California Becomes First State to Ban Pet Store Sale of Dogs, Cats and Rabbits
A landmark bill banning the sale of mill-bred dogs, cats, and rabbits in pet stores was signed by California Governor Jerry Brown on Oct. 13. AB 485 is the first statewide bill to ban these practices.
On Jan. 1, 2019, AB 485 will become effective and enforce the following regulations:
- The sale of dogs, cats or rabbits in pet stores in California is prohibited.
- All adoptable pets need sufficient documentation about their 501 (c)(3) source.
- All pet stores must visibly display a sign disclosing the 501 (c)(3) source the animal came from.
- A pet store operator who violates these regulations is subject to a civil penalty of $500 per animal and charged with a misdemeanor criminal offense.
After discovering the state's spend of $250 million annually to house and euthanize animals in California shelters, the bill was introduced by assembly members Patrick O'Donnell and Matt Dababneh, and sponsored by Social Compassion In Legislation (SCIL).
Similar bans were already in enacted in more than 30 California cities before the bill was signed.
In August, O’Donnell spoke to Pet Product News (PPN), contending that one “unifying statewide law will make it simpler for pet stores to comply rather than having to deal with the current morass of local ordinances.”
The Pet Industry Joint Advisory Council (PIJAC) has been vocal about its stance on the bill. In August, Mike Bober, president and CEO of PIJAC, told PPN: “California’s pet and consumer protection regime is already substantial,” Bober said. “[The pet store bans] dangerously lump all breeders together under the ‘puppy mill’ epithet and abuse the public’s trust.”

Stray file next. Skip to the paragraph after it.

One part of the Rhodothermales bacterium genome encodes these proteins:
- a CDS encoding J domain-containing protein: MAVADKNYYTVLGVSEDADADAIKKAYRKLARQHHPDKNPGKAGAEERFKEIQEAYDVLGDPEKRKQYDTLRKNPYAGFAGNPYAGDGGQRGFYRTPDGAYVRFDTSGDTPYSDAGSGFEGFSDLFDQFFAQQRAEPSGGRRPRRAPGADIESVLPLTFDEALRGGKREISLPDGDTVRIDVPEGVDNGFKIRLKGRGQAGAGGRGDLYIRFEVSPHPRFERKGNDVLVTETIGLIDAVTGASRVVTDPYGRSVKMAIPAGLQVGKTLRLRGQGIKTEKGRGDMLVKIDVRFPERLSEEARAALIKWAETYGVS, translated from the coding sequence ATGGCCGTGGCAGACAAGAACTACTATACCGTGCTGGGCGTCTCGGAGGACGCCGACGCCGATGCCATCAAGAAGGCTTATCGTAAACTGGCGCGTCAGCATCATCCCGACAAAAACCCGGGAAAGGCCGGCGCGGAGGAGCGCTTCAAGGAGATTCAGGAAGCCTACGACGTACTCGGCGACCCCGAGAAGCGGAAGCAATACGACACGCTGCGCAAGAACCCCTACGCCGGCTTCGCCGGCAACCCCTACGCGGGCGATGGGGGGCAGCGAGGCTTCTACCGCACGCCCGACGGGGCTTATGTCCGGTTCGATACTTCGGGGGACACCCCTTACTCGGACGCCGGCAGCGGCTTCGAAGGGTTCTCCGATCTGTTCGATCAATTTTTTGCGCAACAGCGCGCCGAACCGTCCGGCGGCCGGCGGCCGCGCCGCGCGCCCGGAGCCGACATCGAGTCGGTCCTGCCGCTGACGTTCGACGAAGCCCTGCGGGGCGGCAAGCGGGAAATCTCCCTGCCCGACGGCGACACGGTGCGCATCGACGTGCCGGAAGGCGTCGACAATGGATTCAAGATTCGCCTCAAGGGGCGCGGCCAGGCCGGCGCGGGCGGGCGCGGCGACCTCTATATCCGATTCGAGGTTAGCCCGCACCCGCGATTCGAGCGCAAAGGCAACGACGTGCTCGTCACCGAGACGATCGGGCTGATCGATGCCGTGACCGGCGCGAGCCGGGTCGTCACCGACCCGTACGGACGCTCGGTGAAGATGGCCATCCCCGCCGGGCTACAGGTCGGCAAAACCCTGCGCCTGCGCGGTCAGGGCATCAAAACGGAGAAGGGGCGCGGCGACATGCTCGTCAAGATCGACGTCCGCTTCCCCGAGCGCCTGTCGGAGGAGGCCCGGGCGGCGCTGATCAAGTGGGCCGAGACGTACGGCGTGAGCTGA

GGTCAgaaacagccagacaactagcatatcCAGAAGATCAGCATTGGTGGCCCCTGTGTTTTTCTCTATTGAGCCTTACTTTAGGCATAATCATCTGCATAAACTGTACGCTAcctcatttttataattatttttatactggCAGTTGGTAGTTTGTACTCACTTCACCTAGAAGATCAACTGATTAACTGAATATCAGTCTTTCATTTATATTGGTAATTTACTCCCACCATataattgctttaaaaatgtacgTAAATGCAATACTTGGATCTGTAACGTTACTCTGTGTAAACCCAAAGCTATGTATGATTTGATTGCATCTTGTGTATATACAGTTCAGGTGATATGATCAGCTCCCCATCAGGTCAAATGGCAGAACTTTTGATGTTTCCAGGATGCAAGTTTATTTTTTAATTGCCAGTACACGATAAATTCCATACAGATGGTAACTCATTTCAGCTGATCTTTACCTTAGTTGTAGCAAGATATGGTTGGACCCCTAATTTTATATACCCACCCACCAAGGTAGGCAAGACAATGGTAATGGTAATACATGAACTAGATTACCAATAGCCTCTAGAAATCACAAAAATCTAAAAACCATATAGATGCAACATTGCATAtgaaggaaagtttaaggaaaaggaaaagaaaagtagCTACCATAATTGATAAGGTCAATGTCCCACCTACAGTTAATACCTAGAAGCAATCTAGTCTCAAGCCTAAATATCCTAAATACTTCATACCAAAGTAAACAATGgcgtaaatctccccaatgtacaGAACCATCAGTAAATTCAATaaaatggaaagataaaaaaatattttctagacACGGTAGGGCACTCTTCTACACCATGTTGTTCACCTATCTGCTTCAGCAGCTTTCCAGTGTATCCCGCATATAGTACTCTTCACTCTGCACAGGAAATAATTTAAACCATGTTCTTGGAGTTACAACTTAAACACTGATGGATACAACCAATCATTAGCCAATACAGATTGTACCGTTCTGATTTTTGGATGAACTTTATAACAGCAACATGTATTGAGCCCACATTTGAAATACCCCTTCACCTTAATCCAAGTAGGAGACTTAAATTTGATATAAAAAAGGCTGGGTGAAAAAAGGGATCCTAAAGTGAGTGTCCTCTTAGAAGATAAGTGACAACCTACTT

However, with similar bans already enacted in many cities across the state, many California pet store owners and operators supported the bill.
Andrew Kim, founder and CEO of Healthy Spot, a pet store chain with locations in Southern California, spoke in support of the bill at both the Assembly and Senate this year.
"I am thrilled to hear that AB 485 is now California law and codifies the best business practice of a humane pet store,” Kim said. “We know this humane model can be successful because this is how we have operated our stores since day one and are thriving without the need to sell a single animal.
“Now banning an outdated business practice of selling pets will positively impact our community, reduce overcrowding in the shelters and provide more adoption options through rescue partners,” Kim added. “Making AB 485 the law was the right and smart business decision for California so that our pets, businesses and communities can benefit.”